Like a war bride waving her husband off to battle, Tánaiste Joan Burton waved Enda Kenny off from the steps of Government Buildings yesterday.
“This is not the end,” he said as they shook hands awkwardly in front of the assembled media.
Joan and Enda have endured, rather enjoyed their working relationship, with the body language suggesting yesterday the two could barely tolerate being in each other’s company.
Enda, having finally decided to end the 31st Dáil, got in his BMW and went off to the Áras, leaving a forlorn looking Joan behind to address the media.
Earlier on, Enda had annoyed the Opposition by making his swift announcement to the Dáil and leaving before they got a chance to respond.
He then took to Twitter to announce the election date which as expected will be Friday February 26.
Within minutes, the myriad of parties, alliances and independents had taken to the airwaves to give us a first taster of what they will be saying in order to convince us, “da pee-pull” as Enda says, to vote for them.
There was a lot of talk of the so-called “fiscal space”. In layman terms, this seems to be how much more money parties want to spend between now and 2021.
While the prudent economists insist there is only about €3.2bn extra to spend, the political parties seemed to think they have up to €12bn to spend.
All sounds very auction politics, one thinks.
In a nutshell, this was the sales pitch from the parties and independent groupings yesterday.
Fine Gael are promising stability and to keep the recovery going.
They have a three-step plan, not a five-point plan mind, but a three-point plan.
Dull as dishwater but they hope even if people don’t like them, they will feel compelled to vote for them.
Labour are promising to provide balance, because as we all know, too much Fine Gael is not in anyone’s interest.
Leader Joan Burton also delivered quite the spanking to her deputy Alan “Power is a drug” Kelly who she described as an “obedient employee…colleague”.
Fianna Fáil are saying they can deliver fairness, but gave precious little detail of how they would do it. Instead they went on the attack yesterday, hoping people wouldn’t notice.
Sinn Féin, in a well-trained mantra, are promising to tax the rich and reward the poor. They insist their policies are fully costed but many remain to be convinced of that.
Also for Gerry Adams and Co, the shadow of “Good Republican” Thomas ‘Slab’ Murphy looms large following the description of him as a “mass murderer” in a BBC Spotlight programme.
Shane Ross’ Independent Alliance have attacked the lack of reform in the Dáil and the continuation of what it calls crony appointments by the Government. The loose alliance of TDs are unable to promise much by way of specifics.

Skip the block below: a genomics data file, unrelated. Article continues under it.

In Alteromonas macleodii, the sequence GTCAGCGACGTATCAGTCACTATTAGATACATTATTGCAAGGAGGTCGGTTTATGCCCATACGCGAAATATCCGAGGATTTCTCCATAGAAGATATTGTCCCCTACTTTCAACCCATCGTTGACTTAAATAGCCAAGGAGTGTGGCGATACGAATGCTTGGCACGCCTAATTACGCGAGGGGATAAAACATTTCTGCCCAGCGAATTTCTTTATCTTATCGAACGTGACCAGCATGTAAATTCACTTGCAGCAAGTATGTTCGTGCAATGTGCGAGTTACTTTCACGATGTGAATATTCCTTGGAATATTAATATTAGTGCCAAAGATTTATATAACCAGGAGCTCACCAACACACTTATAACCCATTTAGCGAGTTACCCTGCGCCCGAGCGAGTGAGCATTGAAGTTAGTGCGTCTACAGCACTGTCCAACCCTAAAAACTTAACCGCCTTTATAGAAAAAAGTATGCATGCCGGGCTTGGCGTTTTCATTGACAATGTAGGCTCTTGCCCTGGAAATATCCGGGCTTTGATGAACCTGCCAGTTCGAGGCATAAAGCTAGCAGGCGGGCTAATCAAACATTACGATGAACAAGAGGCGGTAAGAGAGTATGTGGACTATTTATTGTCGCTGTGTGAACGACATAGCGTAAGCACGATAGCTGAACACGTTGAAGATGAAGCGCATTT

The Lucinda Creighton Party, sorry I mean Renua Ireland, have been brave in pushing their 23% flat tax policy which they insist is backed up and verified by KPMG.
They deserve credit for offering up a genuinely brave policy which will force a debate on tax but they have yet to shake the image that they all sit to the right of Donald Trump.
She said they would be looking to get 10 seats, but the pundits give them less than half of those.
No, we are not done yet, still a few more to go through.
The ‘Anti-Austerity Alliance/People for Profit/ Tirade Before Breakast’ grouping focused their message on the anger people feel. Paul Murphy beat the anti-water drum hard yesterday and it is clear that is his pitch to the electorate.
They hope to get at least seven seats in the upcoming election. As the old saying goes, the first item of the agenda for the left is the split, but the alliance believe they can resolve any differences to remain together during the lifetime of the next government.
The Social Democrats, who don’t have just one leader but three — Stephen Donnelly, Roisin Shortall and Catherine Murphy — also had an interesting pitch.
They are not promising to cut taxes like everyone else is. They instead want you to have better services in your hospitals and schools. Prioritising the delivery of intangible services down the line is a much harder sell than easy straight forward tax cuts, and while it is a more mature approach, the jury is out as to whether it is a wise strategy.
But as the campaign gears up, anyone fancying a late entry into the race has until Thursday, February 11, to throw their name in to the hat, we were told.
Former Fianna Fáil ministers Conor Lenihan and Noel Dempsey were spotted in Leinster House in the past couple of days. Could they be eyeing up a surprise return?
And this was day one.
Only three more weeks of this. Oh boy.
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